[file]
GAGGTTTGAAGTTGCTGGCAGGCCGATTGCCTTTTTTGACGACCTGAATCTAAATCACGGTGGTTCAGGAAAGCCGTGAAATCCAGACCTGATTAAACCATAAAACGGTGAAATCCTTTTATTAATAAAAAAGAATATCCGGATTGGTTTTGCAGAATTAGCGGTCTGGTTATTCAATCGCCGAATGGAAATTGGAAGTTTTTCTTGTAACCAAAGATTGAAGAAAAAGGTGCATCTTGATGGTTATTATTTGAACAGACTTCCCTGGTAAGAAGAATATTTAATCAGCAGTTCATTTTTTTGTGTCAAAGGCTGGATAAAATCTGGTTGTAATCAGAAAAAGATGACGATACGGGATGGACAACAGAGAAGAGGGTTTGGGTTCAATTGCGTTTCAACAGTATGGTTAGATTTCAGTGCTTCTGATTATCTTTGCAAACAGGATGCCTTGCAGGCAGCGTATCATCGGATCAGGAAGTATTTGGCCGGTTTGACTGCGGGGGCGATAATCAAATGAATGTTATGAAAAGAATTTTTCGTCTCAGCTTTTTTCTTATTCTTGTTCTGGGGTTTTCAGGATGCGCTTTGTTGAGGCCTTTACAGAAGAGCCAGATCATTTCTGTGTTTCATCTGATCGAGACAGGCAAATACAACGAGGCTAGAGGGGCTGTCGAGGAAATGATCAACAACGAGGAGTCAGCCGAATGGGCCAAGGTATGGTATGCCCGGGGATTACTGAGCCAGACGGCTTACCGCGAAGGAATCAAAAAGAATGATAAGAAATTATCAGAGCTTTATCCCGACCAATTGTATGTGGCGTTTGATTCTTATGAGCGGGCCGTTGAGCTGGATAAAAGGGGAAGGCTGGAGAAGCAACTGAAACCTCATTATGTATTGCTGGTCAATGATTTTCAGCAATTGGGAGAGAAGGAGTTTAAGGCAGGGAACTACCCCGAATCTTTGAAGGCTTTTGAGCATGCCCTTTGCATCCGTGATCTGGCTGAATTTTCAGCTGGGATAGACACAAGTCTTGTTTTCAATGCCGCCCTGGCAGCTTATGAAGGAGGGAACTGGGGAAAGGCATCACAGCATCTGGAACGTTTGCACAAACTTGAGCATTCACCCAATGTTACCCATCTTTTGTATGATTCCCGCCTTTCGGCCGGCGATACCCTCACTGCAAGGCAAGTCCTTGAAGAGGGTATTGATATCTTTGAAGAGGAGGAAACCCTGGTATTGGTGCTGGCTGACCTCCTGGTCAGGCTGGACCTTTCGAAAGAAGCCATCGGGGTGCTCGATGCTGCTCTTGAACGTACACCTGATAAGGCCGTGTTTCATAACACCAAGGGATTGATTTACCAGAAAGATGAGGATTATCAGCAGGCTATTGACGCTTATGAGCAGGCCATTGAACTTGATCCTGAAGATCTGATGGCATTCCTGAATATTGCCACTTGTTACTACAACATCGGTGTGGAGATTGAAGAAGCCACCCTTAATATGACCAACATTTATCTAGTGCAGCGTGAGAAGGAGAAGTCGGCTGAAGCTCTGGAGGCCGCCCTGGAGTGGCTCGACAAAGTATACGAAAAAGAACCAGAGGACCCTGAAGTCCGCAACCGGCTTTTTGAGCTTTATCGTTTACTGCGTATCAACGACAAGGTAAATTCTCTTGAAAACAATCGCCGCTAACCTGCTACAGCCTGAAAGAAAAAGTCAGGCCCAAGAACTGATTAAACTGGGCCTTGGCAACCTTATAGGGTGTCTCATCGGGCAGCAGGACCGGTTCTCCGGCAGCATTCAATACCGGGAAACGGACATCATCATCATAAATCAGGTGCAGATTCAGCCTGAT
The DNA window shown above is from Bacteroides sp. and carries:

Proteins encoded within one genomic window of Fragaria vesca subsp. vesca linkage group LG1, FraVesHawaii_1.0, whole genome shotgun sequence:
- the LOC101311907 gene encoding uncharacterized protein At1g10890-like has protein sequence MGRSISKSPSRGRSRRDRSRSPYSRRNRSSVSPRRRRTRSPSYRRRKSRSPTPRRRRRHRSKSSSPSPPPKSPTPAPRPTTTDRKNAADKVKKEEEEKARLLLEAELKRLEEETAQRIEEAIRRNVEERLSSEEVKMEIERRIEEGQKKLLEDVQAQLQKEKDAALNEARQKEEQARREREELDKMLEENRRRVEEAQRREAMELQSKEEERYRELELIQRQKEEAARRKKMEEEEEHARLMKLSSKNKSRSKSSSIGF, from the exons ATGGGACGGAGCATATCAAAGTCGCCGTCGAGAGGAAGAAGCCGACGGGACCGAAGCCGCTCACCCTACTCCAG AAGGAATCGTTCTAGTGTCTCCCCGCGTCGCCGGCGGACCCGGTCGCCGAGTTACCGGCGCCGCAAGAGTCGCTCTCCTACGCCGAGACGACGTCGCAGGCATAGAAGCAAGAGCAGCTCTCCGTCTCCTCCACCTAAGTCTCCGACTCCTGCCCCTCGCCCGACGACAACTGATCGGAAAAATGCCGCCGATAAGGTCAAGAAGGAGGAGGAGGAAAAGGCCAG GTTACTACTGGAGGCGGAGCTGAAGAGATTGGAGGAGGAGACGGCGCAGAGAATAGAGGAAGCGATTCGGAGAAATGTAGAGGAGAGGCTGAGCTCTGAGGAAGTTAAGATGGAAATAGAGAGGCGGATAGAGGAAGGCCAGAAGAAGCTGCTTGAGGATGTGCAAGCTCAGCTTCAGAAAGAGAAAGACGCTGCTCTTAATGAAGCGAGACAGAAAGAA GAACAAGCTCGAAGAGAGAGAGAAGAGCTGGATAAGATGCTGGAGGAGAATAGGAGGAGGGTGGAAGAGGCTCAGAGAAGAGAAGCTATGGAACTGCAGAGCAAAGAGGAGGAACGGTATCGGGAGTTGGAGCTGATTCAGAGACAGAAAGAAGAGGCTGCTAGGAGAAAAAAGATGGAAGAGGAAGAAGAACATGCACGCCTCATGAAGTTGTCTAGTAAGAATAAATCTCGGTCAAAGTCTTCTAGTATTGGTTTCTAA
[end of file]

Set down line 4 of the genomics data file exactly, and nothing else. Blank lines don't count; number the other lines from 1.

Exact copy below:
- the LOC101311907 gene encoding uncharacterized protein At1g10890-like has protein sequence MGRSISKSPSRGRSRRDRSRSPYSRRNRSSVSPRRRRTRSPSYRRRKSRSPTPRRRRRHRSKSSSPSPPPKSPTPAPRPTTTDRKNAADKVKKEEEEKARLLLEAELKRLEEETAQRIEEAIRRNVEERLSSEEVKMEIERRIEEGQKKLLEDVQAQLQKEKDAALNEARQKEEQARREREELDKMLEENRRRVEEAQRREAMELQSKEEERYRELELIQRQKEEAARRKKMEEEEEHARLMKLSSKNKSRSKSSSIGF, from the exons ATGGGACGGAGCATATCAAAGTCGCCGTCGAGAGGAAGAAGCCGACGGGACCGAAGCCGCTCACCCTACTCCAG AAGGAATCGTTCTAGTGTCTCCCCGCGTCGCCGGCGGACCCGGTCGCCGAGTTACCGGCGCCGCAAGAGTCGCTCTCCTACGCCGAGACGACGTCGCAGGCATAGAAGCAAGAGCAGCTCTCCGTCTCCTCCACCTAAGTCTCCGACTCCTGCCCCTCGCCCGACGACAACTGATCGGAAAAATGCCGCCGATAAGGTCAAGAAGGAGGAGGAGGAAAAGGCCAG GTTACTACTGGAGGCGGAGCTGAAGAGATTGGAGGAGGAGACGGCGCAGAGAATAGAGGAAGCGATTCGGAGAAATGTAGAGGAGAGGCTGAGCTCTGAGGAAGTTAAGATGGAAATAGAGAGGCGGATAGAGGAAGGCCAGAAGAAGCTGCTTGAGGATGTGCAAGCTCAGCTTCAGAAAGAGAAAGACGCTGCTCTTAATGAAGCGAGACAGAAAGAA GAACAAGCTCGAAGAGAGAGAGAAGAGCTGGATAAGATGCTGGAGGAGAATAGGAGGAGGGTGGAAGAGGCTCAGAGAAGAGAAGCTATGGAACTGCAGAGCAAAGAGGAGGAACGGTATCGGGAGTTGGAGCTGATTCAGAGACAGAAAGAAGAGGCTGCTAGGAGAAAAAAGATGGAAGAGGAAGAAGAACATGCACGCCTCATGAAGTTGTCTAGTAAGAATAAATCTCGGTCAAAGTCTTCTAGTATTGGTTTCTAA